I’ve been thinking about how and why some topics, periods, and ideas become fertile ground supporting an ecosystem of imaginary worlds, and others do not.
For example, the works of Tolkien and the period of ancient Rome have been highly generative, as was the conquest of the western United States. I’d like to see if it is possible to terraform other topics and periods of history so that they bloom as arenas for imaginative play.
I’m particularly interested in the relative dearth of stories and games around the Underground Railroad in the U.S. After my mother took my children to a UGRR site in my hometown, I found my daughter playing “hide from slavery” under an afghan in her grandparent’s home office. She was having a fine time, but I bet I’d have trouble getting the neighborhood kids to come over to play “Freedom Seekers & Bounty Hunters”1. On the other hand, I could throw a Gladiator-themed party without anyone batting an eye. And idea-starved Hollywood has not yet set a retelling of the Odyssey that opens on a plantation.
How do you turn a period into a platform?
Creating a memorable experience that supports ongoing imaginative expansion and replay requires capturing and conveying the distinctive aesthetic and animating question of the time: can we defend our way of life? is Rome the greatest empire? what does it mean to be a knight?
In fantasy and science fiction writing, this is part of worldbuilding. But for historical fiction, these worlds already exist: the task is to draw out their distinctive features and invite players to inhabit them.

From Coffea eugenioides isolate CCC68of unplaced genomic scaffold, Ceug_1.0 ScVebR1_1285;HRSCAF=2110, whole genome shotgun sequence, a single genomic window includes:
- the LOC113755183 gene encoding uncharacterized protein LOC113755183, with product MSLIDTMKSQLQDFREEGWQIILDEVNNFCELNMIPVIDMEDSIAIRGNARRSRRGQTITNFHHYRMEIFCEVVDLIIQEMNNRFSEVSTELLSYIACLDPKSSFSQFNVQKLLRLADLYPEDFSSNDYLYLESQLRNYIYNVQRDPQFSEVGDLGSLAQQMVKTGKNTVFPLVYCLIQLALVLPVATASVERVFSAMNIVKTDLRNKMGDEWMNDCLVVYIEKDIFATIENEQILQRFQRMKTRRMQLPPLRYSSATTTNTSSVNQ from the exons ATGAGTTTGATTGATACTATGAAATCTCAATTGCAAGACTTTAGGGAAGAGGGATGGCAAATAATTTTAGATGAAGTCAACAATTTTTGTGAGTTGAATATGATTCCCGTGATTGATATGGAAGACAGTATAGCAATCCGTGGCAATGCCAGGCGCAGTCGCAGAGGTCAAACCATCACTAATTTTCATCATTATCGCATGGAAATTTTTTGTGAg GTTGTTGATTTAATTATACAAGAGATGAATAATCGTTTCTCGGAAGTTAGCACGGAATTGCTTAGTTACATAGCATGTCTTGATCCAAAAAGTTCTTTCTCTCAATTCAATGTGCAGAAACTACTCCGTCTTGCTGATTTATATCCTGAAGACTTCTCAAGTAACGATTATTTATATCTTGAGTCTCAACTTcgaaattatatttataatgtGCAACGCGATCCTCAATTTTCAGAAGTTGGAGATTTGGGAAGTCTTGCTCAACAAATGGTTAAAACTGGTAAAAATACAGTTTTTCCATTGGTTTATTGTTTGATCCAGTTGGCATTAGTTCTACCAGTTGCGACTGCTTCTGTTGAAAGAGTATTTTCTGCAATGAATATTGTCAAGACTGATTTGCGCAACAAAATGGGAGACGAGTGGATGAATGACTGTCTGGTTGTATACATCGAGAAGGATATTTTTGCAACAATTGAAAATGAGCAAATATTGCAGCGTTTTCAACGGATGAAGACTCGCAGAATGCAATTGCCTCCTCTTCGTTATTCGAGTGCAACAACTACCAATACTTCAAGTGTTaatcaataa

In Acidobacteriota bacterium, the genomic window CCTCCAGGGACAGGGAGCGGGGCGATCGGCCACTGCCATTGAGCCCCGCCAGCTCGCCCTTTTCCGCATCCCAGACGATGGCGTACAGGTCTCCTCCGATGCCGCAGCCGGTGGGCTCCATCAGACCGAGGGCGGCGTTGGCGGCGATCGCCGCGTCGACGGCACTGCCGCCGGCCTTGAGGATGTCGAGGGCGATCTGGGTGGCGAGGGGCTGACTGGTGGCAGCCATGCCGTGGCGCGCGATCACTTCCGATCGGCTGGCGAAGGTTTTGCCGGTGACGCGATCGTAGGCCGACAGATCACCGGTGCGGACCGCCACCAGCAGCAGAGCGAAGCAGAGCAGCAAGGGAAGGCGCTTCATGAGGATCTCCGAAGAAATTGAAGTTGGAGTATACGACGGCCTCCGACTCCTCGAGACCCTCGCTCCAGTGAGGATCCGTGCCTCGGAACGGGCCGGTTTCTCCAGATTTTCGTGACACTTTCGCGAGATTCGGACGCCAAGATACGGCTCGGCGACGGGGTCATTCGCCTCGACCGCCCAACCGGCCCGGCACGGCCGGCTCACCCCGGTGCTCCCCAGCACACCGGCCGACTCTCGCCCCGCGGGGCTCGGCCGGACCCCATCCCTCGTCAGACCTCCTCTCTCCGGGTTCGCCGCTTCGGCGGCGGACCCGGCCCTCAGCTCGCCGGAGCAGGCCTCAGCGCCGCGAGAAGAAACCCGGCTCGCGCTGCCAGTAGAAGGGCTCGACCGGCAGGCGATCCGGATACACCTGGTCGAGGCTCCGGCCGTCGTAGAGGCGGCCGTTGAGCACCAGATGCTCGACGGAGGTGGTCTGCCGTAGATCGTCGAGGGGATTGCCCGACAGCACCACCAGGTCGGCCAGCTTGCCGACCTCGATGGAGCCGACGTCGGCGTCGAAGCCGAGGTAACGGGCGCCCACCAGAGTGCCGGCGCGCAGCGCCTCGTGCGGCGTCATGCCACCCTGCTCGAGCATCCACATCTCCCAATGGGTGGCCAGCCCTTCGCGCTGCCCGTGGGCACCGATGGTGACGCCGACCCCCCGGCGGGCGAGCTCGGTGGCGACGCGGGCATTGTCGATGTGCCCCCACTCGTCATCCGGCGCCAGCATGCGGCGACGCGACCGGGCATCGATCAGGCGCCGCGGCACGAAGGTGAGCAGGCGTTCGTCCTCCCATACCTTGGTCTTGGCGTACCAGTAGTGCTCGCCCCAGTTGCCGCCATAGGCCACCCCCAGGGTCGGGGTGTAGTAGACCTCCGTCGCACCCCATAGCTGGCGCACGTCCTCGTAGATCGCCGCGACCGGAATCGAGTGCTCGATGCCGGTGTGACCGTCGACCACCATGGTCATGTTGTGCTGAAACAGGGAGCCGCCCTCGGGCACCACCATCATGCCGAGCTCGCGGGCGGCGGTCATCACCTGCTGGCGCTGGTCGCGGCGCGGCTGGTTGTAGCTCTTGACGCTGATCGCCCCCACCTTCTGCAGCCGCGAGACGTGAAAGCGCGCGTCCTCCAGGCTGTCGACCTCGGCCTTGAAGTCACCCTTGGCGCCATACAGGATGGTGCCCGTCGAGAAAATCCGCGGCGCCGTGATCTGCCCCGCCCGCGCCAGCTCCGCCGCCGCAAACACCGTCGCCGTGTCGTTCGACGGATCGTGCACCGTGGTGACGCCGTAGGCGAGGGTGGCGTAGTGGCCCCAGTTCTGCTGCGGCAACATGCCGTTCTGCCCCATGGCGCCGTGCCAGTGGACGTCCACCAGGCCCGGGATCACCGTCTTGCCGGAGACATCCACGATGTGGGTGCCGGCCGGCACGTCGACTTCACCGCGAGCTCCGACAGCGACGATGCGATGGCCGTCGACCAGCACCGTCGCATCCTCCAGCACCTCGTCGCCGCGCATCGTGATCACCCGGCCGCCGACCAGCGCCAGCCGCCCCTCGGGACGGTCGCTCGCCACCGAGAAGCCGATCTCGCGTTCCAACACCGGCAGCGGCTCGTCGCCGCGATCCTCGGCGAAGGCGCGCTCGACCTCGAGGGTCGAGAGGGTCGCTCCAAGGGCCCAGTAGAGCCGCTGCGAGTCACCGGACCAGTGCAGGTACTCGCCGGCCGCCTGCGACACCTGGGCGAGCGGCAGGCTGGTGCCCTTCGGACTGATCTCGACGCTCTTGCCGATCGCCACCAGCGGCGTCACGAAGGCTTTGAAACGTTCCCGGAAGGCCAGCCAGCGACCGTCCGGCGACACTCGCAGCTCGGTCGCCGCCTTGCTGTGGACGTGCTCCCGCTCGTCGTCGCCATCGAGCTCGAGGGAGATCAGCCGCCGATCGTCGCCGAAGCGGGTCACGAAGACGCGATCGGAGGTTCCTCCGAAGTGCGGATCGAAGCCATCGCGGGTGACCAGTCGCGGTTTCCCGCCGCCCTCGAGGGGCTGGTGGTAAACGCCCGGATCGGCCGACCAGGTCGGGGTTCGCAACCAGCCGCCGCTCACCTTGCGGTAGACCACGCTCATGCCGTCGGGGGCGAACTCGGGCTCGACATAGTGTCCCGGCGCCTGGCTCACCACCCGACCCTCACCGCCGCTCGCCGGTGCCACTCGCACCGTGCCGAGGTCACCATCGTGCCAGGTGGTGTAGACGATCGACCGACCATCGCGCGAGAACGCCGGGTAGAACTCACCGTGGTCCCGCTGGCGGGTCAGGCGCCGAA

Role-playing games – especially social roleplaying games like tabletop RPGs and strategy games – are a great way of immersing players in a place, time, or question and allowing them to explore how they would respond to its particular challenges. Players can assimilate a lot of information – and become incentivized to seek out more, post-game – while enjoying the freedom to navigate their own thoughts and feelings about the experience.
I recently had a lot of fun playing the Sorcery! series by Inkle Studios, a digital conversion of a gamebook series by Steve Jackson. The game designers cleverly used a normally dispreferred emergent mechanic – “save scumming” – to allow players to experience more of the story, incentivizing greater risk-taking and exploration of the game world. It struck me that this type of interactive fiction experience could be a good model for a historical fiction game…
So I’m designing a narrative adventure game where the player character is a freedom seeker navigating the Underground Railroad in the 19th century United States, and working with experts on the period to weave in accurate historical details and narrative.
We’re calling the game “Station Hope”, after the Underground Railroad’s code designation for Cleveland, Ohio. I hope it can be a small step toward a livelier understanding of this historical period.
To be fair, “Cowboys and Indians” is probably deprecated, too. ↩︎